Elio Delgado Legon

Guillermo Fariñas with Hubert Matos (l) y Luis Posada Carriles (r). Photo: cubadebate.cu
Guillermo Fariñas with Hubert Matos (l) y Luis Posada Carriles (r). Photo: cubadebate.cu

HAVANA TIMES — Recently, I read a post on Havana Times published on August 8th entitled: Guillermo Farinas Returns, Once Again Unarmed. I couldn’t believe what I was reading. The writer makes it clear that many people criticize and hate this man for being a mercenary working for a foreign power, for being a counter-revolutionary in spite of being black, and furthermore, even though the author of this article doesn’t state this, for having studied a university degree for free, which in a capitalist country, and I say this from experience, would have been impossible for him.

I don’t criticize people who honestly voice their opinions, although sometimes I refute them, because they like capitalism more than socialism, and there are more than enough arguments to refute them. However, those who resort to telling lies and defamation, they really get me angry.

To echo the lies coming out of Farinas’ mouth is to become their accomplice, and talking about stopping the beatings, death threats, prosecutions for false crimes and confiscating their personal property, is slander, which is aimed at staining the clean and transparent image of the Cuban Revolution, which is considered globally, by millions of people, as the paradigm to follow, and this is what Imperialism is most worried about, and therefore they pay mercenaries to dull the shine of this beacon which guides so many revolutionaries in this world.

Talking about releasing political prisoners in Cuba is a very complex issue. It is true that a number of those some considered political prisoners were released when the Catholic Church and the Spanish Government mediated the process, however, these “political prisoners” had been punished for violating Cuban laws and for carrying out activities guided and paid by a foreign power who wants to change the Cuban political system and take our country back to the days of neoliberal capitalism, which those of us who didn’t live in Cuba before 1959, can inform themselves by looking at what is going on in the rest of Latin America, where this failed system rules.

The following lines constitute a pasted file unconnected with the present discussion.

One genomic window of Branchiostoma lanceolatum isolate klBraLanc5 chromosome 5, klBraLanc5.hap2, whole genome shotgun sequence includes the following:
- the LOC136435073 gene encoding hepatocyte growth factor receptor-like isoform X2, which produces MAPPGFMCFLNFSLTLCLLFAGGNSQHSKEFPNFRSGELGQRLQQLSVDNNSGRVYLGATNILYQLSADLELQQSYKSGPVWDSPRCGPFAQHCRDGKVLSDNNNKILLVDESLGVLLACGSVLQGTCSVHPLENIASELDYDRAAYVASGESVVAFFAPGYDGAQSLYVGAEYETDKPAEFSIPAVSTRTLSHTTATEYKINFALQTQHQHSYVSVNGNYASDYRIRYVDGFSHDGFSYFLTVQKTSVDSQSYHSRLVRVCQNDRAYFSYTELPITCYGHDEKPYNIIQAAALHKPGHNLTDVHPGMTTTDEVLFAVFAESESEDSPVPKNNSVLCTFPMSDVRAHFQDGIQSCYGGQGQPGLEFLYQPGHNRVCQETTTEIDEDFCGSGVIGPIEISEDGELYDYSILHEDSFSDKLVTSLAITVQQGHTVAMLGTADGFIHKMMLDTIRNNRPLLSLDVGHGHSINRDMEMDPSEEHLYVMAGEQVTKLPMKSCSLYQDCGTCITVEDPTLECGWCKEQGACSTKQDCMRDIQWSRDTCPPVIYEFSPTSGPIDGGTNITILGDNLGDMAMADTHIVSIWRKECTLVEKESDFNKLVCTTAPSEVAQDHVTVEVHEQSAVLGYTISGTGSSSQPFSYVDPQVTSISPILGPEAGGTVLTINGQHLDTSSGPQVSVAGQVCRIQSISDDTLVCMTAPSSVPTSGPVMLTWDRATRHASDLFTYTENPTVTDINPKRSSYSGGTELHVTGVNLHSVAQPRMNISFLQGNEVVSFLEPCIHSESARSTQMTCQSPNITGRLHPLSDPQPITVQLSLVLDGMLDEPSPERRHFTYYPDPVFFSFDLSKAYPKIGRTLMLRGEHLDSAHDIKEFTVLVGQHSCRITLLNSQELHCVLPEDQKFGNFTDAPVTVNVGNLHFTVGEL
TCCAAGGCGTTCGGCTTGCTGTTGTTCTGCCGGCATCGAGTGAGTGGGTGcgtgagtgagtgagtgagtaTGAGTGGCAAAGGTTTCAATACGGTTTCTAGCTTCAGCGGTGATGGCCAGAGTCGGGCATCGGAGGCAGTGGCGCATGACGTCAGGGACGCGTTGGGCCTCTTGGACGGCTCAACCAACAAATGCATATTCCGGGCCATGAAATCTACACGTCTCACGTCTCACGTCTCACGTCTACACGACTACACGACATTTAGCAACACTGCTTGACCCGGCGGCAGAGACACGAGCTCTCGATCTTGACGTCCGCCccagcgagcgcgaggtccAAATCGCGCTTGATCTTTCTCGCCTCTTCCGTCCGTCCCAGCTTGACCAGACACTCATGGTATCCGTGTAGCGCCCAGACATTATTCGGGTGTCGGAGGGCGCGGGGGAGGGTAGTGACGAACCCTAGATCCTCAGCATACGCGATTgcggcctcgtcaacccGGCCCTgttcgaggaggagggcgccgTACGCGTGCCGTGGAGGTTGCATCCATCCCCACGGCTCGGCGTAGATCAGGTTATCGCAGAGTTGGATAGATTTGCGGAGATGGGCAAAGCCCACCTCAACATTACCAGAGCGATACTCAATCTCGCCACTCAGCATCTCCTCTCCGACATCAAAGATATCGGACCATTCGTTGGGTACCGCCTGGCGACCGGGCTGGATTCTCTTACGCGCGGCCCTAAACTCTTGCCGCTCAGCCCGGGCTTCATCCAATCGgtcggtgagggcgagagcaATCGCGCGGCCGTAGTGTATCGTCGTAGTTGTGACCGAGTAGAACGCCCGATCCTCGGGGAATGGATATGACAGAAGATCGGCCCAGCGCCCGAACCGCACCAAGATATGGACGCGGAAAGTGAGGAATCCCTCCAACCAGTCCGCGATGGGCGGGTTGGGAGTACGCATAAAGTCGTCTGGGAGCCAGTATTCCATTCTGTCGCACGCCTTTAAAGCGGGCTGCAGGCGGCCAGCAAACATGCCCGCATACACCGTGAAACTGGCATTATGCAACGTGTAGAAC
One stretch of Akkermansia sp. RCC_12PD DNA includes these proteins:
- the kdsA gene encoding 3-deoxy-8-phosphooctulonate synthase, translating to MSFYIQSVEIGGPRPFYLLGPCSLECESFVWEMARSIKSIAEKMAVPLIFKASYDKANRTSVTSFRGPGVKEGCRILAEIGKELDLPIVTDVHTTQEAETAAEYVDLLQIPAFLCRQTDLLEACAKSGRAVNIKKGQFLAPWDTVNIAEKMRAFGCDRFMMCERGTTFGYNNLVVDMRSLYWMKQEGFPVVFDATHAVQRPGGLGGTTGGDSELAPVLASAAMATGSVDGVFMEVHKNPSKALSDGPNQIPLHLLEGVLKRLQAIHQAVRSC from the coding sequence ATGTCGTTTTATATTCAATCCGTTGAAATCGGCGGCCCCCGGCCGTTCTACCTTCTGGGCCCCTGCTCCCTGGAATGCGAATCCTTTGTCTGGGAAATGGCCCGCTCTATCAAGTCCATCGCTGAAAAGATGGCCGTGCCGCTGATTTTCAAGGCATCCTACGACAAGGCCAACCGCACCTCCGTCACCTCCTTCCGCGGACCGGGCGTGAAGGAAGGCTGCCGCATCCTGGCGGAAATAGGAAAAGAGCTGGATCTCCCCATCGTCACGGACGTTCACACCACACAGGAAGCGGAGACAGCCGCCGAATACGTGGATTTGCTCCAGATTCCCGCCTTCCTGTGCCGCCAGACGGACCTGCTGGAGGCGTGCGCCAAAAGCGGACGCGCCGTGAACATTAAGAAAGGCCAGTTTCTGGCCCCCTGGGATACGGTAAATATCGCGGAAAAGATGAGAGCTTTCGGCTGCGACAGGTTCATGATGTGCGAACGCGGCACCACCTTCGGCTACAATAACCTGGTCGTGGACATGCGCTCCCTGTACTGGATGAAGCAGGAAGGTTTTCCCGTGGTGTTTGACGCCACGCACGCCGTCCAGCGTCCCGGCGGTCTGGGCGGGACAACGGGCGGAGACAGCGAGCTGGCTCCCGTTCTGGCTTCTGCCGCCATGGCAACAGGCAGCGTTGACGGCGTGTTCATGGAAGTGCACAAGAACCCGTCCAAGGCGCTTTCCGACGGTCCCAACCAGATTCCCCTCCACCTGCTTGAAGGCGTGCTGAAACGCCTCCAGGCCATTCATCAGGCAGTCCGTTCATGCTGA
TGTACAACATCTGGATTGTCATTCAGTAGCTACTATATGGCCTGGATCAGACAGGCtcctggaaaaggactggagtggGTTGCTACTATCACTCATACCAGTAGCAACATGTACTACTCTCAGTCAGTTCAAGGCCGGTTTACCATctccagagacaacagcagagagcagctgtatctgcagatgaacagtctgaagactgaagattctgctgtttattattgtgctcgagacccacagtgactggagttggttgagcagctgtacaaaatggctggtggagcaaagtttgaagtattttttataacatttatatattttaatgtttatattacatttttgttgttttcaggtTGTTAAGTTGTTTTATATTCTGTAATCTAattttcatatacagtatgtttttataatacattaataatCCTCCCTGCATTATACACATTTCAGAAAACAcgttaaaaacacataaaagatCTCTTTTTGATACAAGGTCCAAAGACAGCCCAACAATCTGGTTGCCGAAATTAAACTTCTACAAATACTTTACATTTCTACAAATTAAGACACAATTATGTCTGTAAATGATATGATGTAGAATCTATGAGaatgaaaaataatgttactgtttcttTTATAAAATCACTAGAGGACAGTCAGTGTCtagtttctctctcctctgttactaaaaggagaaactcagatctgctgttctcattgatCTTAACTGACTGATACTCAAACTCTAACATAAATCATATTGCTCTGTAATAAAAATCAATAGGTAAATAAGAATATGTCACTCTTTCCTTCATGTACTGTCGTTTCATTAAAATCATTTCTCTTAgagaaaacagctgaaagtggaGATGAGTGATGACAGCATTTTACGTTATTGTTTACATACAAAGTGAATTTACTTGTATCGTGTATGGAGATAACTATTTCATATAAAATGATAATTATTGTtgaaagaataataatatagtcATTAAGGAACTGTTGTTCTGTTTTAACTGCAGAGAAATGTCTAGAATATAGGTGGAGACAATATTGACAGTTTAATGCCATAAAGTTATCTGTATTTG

The author of the aforementioned post tries to cast doubt upon the crimes committed by Farinas, before he became a dissident and world record holder in hunger strikes. However, at Santa Clara’s Provincial Court, both sanctions appear, which to my knowledge, were very light given the crimes he committed: the first, hitting a defenceless woman, and the second, beating an old man, who had to be hospitalized.

What is clear to me though is that the Cuban counter-revolution is on the look out for figures like this one to get them to join their depleted ranks and incite them to declare hunger strikes so they can use this as propaganda against the Revolution. And if they die as a result, all the better, because then they can convert them into the counter-revolutionary flag.

It’s really shocking that somebody who says he is Cuban considers and treats a potential terrorist as a hero. Farinas has met and become good friends with Luis Posada Carriles in Miami, responsible for countless crimes, amongst them blowing up a Cuban civilian plane in 1976, which resulted in the deaths of its 73 passengers, making him another terrorist. And I didn’t say it, George W. Bush said it himself when he stated that whoever is the friend of a terrorist is also a terrorist.

Lastly, because I don’t want to drag on, I think it’s awful, absurd and antihistorical to compare the hunger strikes of Farinas with those carried out by Julio Antonio Mella when he was unjustly locked up by Gerardo Machado’s bloody dictatorship.

Mella was a true revolutionary, the founder of the first Cuban Communist Party and the University Students’ Federation and he was assassinated by hitmen hired by this dictatorship, while Farinas has carried out hunger strikes directed by counter-revolutionary bosses and has taken this on as a profitable business, making him a rich man.


Elio Delgado Legon

Elio Delgado-Legon: I am a Cuban who has lived for 80 years, therefore I know full well how life was before the revolution, having experienced it directly and indirectly. As a result, it hurts me to read so many aspersions cast upon a government that fights tooth and nail to provide us a better life. If it hasn’t fully been able to do so, this is because of the many obstacles that have been put in its way.

6 thoughts on “Guillermo Farinas and the Business of Hunger Strikes

  • The “business of hunger strikes” that nobody wants. Who initiates and maintains a hunger strike – either a fanatic or a courageous person. Farinas is not fanatic, so he must be very courageous. So he deserves respect.

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